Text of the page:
User:Aaeru

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Katahane is a very special game and I hope everyone can enjoy it. Email me at [email protected]


Previous projects: Flyable Heart (Yui route); To Heart 2 (Konomi route translation checking/rewrite)

Current: Secret project 2012.


Shizuru

Curiously, many works that are widely considered the finest examples of translation into English - Kaufmann's Faust, the KJV Bible, Hooker's Cyrano, Urquhart's Rabelais, etc - operate on the opposite principle, paying little heed to formal (especially grammatical) equivalence for the sake of reproducing the flourish and magnificence of the original prose in the target language. In the words of Leonardo Bruni:

[Quote:] I am not so timid as to fear accusations of lèse-majesté if I depart a little from the wording while preserving the sense, always avoiding absurdity. This is what Plato in his speeches obliges me to do; being the most elegant of writers in Greek, he will not wish to be lacking in taste in Latin. A blogger provides a fine example comparing this passage of Faust among three translations. (I actually like Wayne's best, but even I can't defend his translation of Augenblick as 'hour.')[/quote]

Of course, it's a continuum - if you deliberately tried to maximize dynamic equivalence you'd be rewriting the source work into something unrecognizable, and if you did the opposite, you hardly English be writing not (あなたはまず英語を書いていない; hope I got that right) - and in the end, it's a matter of personal opinion. However, generally the only professionals who value formal equivalence over dynamic equivalence nowadays are those who believe they are working with the literal word of God, in its original Hebrew and Koine Greek.


Personally, I don't believe style is something that is translatable, or at least a factor that is inherently subjective. If two characters speak in a similar fashion, but one uses 俺 and another uses わたくし, how does one reflect this in English? There's no hard and fast rule you can look up in a dictionary, though many translators like to impart users of informal self-references with a more informal tone throughout the entire sentence.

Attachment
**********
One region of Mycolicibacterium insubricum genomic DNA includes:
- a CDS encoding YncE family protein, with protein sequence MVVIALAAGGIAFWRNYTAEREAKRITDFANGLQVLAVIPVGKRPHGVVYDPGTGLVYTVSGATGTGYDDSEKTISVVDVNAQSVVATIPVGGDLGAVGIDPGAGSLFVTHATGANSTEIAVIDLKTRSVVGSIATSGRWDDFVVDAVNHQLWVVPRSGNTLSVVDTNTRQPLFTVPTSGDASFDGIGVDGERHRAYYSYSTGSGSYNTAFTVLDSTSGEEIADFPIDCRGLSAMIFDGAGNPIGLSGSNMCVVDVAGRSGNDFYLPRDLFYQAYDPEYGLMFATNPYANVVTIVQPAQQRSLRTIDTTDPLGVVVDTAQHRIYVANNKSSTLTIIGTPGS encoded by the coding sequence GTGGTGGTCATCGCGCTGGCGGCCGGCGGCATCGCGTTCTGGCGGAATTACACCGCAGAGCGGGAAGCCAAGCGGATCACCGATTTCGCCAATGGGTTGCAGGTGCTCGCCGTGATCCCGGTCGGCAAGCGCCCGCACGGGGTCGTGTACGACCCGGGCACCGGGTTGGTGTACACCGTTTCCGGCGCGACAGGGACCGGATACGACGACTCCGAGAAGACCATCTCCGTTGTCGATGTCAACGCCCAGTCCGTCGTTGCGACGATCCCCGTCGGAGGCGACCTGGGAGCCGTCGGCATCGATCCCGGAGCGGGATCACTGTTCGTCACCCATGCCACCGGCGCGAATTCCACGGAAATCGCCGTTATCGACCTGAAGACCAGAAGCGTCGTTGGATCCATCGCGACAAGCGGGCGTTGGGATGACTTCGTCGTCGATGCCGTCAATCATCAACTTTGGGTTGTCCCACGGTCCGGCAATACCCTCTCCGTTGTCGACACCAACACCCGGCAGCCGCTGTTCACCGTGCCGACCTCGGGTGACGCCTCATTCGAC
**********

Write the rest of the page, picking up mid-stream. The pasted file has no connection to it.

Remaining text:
What about a character who refers to themselves in the third person? You can, if you wish, translate it literally and have the character's English speech remind your readers of Elmo, Gollum, The Hulk and other such habitual illeists rather than the slightly childish nuance it imparts in Japanese (but hey, at least you're being grammatically equivalent!) Or you can have them speak in first person as is more typical in English, in which case by this decision to transform the text, you are already imposing your own 'style' onto the translation. After all, another translator might not agree with your decision.

In either case, the nuance of the original is going to be altered. Either by the stigma of extreme youth or dimwittedness, far in excess of the Japanese one, associated with referring to oneself in the third person in English - or by your decision to avoid this stigma. Translation is a destructive process, and something will be lost no matter what.

I think you stand to lose more in a translation by refusing to deviate from formal equivalence for the purpose of conveying nuance, such as the wider variety of self-references possible in Japanese, that simply cannot be translated. But in the end, that's still opinion. However, it's a fact that the translation will not be equivalent to (and will most likely be significantly inferior to) the original work... so why not go the dynamic route, and try to give it some flourish and literary merit of its very own?


As for working with the authors, the only thing that changes is that they might be considered more qualified to make the stylistic decisions that I identified as necessary above. Proper-permission might have an edge here, being in direct contact with them - but I don't have high hopes the authors will have any useful suggestions on how that girl with a Kansai accent ought to speak in English.

A translation is not the original and can't be the original, though, so does it really matter whose style it has? (So long as it's consistent - the main problem with multiple translators.)

--All pilfered from Gemot forums.